Dutch Bank Says Blockchain Cannot Yet Support Financial Markets
The central bank of the Netherlands, De Nederlandsche Bank (DNB), recently decided after a three-year period of testing that blockchain technology currently cannot meet the requirements of a financial market infrastructure, according to the bank’s website. The report mentions the inadequacies of blockchain technology areas including capacity, high energy consumption and not enough certainty for transaction confirmation.
The DNB does see the technology beneficial in improving resistance to external hacks, but by sacrificing efficiency and capacity.
Four Prototypes Tried
The DNB tested four blockchain technology prototypes in its three-year project, called Dukaton. The purpose was to create an understanding of the technology and to find out the how can the technology can better securities traffic and payment.
The first prototype was designed after bitcoin’s software by using the bank’s own software. The platform was distributed on five laptops. The parties that confirmed the transactions were rewarded for making new “Dukatons” and a transaction fee.
A second prototype was about issuing Dukatons by using an energy method that consumed less. Dukatons were made using on a reliable issuing party, a method which differs from how bitcoin is created. The party producing the Dukatons gets all the Dukatons while those that confirm the transactions get a transaction fee.
In a third prototype, a central Dukaton was replicated with a self-built wallet that lacked bitcoin software. This prototype kept the cryptographic keys for safekeeping.
The third prototype was used as the foundation for the fourth one, which evaluated DLT’s practicality for a financial market infrastructure. A website was created to show the Dukatons and the transactions that were made on the distributed ledger. Various structures were verified. Several algorithms were used for approving transactions succeeding a consensus between different network nodes.
Decisive Test Results
The prototypes demonstrate that the solutions cannot be used to satisfy financial market infrastructure needs, including efficiency, security, reliability approval, accessibility, resilience, payment conclusiveness, scalability, fees, capacity, and sustainability.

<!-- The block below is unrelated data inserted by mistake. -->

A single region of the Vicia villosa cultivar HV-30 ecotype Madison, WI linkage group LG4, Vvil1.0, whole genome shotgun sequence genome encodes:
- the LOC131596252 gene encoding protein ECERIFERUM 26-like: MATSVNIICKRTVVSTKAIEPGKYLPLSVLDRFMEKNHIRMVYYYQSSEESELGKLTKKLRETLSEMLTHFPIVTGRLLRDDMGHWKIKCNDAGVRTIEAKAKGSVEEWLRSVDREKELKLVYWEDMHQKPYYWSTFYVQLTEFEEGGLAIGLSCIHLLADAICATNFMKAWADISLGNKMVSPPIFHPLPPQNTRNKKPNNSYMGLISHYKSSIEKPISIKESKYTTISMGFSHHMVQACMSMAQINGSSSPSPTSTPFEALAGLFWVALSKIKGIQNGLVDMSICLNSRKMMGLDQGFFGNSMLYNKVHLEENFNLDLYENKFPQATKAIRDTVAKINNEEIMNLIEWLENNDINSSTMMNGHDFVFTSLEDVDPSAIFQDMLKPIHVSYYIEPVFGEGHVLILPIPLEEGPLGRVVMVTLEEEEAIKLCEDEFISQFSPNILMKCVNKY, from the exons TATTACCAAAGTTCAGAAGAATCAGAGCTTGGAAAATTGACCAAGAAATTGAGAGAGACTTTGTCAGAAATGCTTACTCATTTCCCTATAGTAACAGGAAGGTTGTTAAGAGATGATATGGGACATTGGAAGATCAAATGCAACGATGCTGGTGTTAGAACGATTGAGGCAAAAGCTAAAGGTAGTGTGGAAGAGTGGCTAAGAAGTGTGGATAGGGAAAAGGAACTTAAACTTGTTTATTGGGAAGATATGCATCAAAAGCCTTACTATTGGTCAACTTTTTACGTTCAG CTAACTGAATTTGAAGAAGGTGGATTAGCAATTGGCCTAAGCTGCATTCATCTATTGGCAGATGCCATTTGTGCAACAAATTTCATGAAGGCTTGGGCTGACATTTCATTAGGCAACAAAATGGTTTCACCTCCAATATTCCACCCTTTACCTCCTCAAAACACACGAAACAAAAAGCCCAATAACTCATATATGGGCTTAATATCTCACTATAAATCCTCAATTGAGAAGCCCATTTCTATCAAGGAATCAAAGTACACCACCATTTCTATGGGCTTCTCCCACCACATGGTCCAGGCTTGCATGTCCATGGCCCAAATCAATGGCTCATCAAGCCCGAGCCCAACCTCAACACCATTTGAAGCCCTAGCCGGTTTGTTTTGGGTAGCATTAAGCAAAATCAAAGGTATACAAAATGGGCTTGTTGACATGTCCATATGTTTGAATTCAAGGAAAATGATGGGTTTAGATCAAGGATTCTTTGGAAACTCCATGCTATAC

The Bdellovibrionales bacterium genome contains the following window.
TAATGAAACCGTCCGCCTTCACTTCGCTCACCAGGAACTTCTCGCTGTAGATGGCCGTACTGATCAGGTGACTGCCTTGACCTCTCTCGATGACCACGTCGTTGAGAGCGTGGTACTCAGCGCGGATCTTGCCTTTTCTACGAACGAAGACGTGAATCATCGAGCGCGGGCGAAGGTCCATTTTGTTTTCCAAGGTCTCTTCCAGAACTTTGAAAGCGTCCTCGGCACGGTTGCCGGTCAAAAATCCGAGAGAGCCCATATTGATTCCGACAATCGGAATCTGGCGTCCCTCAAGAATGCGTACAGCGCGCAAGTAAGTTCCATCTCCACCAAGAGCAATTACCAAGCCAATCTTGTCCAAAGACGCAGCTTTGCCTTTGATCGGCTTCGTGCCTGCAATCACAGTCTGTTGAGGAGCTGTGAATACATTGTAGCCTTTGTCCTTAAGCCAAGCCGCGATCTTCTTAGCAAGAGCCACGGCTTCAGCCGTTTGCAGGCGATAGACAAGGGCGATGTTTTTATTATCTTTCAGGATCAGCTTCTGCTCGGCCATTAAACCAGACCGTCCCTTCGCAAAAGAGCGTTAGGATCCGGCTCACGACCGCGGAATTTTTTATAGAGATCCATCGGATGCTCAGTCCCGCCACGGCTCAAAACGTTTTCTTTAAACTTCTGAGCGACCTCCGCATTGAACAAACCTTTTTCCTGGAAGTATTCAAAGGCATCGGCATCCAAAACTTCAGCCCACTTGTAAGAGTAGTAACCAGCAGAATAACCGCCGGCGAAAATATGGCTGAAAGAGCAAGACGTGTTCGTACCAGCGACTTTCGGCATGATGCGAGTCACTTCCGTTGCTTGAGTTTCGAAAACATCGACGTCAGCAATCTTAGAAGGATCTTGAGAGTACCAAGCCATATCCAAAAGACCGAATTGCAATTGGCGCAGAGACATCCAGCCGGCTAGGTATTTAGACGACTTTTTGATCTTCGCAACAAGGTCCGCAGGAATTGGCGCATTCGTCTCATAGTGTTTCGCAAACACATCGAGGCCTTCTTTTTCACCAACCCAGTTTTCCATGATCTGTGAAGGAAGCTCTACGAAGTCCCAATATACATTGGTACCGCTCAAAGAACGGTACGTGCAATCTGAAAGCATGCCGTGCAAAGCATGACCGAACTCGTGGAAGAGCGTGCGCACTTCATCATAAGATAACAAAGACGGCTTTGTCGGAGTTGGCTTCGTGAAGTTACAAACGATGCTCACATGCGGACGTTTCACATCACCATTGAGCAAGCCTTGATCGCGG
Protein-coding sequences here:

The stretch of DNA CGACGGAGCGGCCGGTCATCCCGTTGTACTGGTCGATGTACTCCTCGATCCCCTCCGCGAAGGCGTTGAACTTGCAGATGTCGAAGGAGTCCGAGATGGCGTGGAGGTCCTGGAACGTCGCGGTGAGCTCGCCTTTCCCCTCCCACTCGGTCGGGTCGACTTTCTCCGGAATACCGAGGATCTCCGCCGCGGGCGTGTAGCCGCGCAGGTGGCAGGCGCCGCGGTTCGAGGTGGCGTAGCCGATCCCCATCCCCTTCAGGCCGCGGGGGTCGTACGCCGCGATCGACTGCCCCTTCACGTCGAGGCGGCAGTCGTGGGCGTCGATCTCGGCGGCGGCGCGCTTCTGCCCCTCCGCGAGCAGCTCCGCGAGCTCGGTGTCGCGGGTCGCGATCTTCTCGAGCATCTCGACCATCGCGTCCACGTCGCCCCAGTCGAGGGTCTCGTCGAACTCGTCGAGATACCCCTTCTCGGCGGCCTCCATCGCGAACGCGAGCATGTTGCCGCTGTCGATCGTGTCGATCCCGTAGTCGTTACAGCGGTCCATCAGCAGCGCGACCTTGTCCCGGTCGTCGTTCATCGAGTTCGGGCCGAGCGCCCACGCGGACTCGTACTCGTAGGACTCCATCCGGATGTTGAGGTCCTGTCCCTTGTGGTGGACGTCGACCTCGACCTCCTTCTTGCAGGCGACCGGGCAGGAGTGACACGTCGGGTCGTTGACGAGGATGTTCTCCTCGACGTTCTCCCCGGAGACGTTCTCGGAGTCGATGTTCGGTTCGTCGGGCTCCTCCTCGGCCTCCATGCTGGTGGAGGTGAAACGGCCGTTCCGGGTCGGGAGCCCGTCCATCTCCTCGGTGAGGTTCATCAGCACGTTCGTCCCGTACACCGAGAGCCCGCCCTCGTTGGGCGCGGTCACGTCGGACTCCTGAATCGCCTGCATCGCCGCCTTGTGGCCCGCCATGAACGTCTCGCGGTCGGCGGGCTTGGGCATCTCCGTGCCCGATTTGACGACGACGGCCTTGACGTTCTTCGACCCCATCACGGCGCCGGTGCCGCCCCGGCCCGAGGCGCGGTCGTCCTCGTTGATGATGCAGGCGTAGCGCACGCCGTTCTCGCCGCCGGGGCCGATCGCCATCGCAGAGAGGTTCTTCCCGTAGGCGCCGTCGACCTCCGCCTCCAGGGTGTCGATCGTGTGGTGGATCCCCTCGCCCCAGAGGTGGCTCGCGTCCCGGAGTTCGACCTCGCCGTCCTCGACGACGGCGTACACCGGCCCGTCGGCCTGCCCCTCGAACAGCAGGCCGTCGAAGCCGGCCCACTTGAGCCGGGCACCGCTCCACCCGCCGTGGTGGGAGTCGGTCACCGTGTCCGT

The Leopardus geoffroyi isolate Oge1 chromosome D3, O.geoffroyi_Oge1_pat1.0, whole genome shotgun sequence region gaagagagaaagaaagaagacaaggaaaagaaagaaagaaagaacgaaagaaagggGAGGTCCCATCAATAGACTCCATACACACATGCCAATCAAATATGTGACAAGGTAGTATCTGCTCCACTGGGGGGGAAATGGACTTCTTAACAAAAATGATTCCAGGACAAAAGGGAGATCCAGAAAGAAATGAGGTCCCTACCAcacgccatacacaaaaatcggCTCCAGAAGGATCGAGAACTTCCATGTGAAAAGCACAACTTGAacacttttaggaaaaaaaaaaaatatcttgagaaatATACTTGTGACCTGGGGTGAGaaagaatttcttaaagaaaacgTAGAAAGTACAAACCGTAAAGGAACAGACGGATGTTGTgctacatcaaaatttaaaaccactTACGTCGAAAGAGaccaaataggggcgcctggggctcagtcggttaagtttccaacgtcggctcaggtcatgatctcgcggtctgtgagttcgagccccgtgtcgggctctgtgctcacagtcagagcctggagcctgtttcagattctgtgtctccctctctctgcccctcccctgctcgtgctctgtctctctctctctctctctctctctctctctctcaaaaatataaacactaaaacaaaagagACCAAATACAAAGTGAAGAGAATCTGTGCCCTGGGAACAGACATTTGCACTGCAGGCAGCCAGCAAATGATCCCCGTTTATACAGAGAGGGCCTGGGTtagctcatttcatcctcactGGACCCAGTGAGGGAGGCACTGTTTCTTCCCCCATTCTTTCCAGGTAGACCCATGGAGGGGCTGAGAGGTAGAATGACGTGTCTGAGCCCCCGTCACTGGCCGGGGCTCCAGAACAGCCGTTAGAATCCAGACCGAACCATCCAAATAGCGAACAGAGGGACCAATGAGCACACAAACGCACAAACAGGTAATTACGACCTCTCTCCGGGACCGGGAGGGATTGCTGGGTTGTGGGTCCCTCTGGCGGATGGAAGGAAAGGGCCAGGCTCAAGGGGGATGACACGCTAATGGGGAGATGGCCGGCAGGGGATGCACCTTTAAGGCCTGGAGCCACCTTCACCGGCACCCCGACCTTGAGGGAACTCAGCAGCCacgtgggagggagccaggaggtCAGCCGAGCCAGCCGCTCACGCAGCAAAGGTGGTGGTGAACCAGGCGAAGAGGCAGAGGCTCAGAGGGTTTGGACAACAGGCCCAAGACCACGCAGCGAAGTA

The report noted that the Eurosystem interbank payment system, Target2, currently meets the requirements of financial markets infrastructure. This system delivers effective payment systems that can settle high volumes and transaction certainty.
The blockchain pilots, by contrast, did not prove to be able to handle huge transaction volumes. Furthermore, the 100% certainty that a transaction cannot be reversed was also never attained.
There are algorithms that are resilient to malevolent parties, which can improve cyber resistance, but said algorithms were unable to meet other requirements.
Future Developments Probable
Blockchain technology could help improve the efficiency of payments with different currencies are done, the report stated.
DNB also keeps finding blockchain technology favorable and believes it is highly likely that new algorithms could meet all the needs of the financial market infrastructure. The bank keeps on experimenting with the technology.
In the meantime, central banks in numerous countries have been investigating and testing blockchain technology. The Bank of Japan and the European Central Bank lately stated in a report that DLT can produce new securities settlement tools such as cross chain atomic swaps on independent ledgers.
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